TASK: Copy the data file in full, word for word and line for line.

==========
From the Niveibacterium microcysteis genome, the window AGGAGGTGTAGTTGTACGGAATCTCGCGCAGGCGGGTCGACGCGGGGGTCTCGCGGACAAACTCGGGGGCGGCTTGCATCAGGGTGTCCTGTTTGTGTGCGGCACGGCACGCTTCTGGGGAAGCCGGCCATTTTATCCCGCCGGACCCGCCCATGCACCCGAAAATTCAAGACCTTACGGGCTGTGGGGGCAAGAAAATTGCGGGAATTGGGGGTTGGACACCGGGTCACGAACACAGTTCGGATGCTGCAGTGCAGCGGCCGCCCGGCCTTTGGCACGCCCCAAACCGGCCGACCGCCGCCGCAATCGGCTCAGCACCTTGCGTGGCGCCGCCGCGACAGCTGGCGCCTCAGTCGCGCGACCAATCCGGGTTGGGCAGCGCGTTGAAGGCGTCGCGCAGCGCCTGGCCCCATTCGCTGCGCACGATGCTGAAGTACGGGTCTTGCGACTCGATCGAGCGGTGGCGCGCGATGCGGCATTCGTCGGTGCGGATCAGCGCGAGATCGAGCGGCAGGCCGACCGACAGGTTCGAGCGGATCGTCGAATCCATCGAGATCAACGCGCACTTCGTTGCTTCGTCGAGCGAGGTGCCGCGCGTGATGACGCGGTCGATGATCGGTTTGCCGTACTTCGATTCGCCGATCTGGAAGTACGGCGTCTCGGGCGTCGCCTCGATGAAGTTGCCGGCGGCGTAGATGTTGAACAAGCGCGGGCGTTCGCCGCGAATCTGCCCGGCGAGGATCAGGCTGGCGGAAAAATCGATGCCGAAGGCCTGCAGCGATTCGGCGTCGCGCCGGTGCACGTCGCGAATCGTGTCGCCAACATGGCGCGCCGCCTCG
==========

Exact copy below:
From the Niveibacterium microcysteis genome, the window AGGAGGTGTAGTTGTACGGAATCTCGCGCAGGCGGGTCGACGCGGGGGTCTCGCGGACAAACTCGGGGGCGGCTTGCATCAGGGTGTCCTGTTTGTGTGCGGCACGGCACGCTTCTGGGGAAGCCGGCCATTTTATCCCGCCGGACCCGCCCATGCACCCGAAAATTCAAGACCTTACGGGCTGTGGGGGCAAGAAAATTGCGGGAATTGGGGGTTGGACACCGGGTCACGAACACAGTTCGGATGCTGCAGTGCAGCGGCCGCCCGGCCTTTGGCACGCCCCAAACCGGCCGACCGCCGCCGCAATCGGCTCAGCACCTTGCGTGGCGCCGCCGCGACAGCTGGCGCCTCAGTCGCGCGACCAATCCGGGTTGGGCAGCGCGTTGAAGGCGTCGCGCAGCGCCTGGCCCCATTCGCTGCGCACGATGCTGAAGTACGGGTCTTGCGACTCGATCGAGCGGTGGCGCGCGATGCGGCATTCGTCGGTGCGGATCAGCGCGAGATCGAGCGGCAGGCCGACCGACAGGTTCGAGCGGATCGTCGAATCCATCGAGATCAACGCGCACTTCGTTGCTTCGTCGAGCGAGGTGCCGCGCGTGATGACGCGGTCGATGATCGGTTTGCCGTACTTCGATTCGCCGATCTGGAAGTACGGCGTCTCGGGCGTCGCCTCGATGAAGTTGCCGGCGGCGTAGATGTTGAACAAGCGCGGGCGTTCGCCGCGAATCTGCCCGGCGAGGATCAGGCTGGCGGAAAAATCGATGCCGAAGGCCTGCAGCGATTCGGCGTCGCGCCGGTGCACGTCGCGAATCGTGTCGCCAACATGGCGCGCCGCCTCG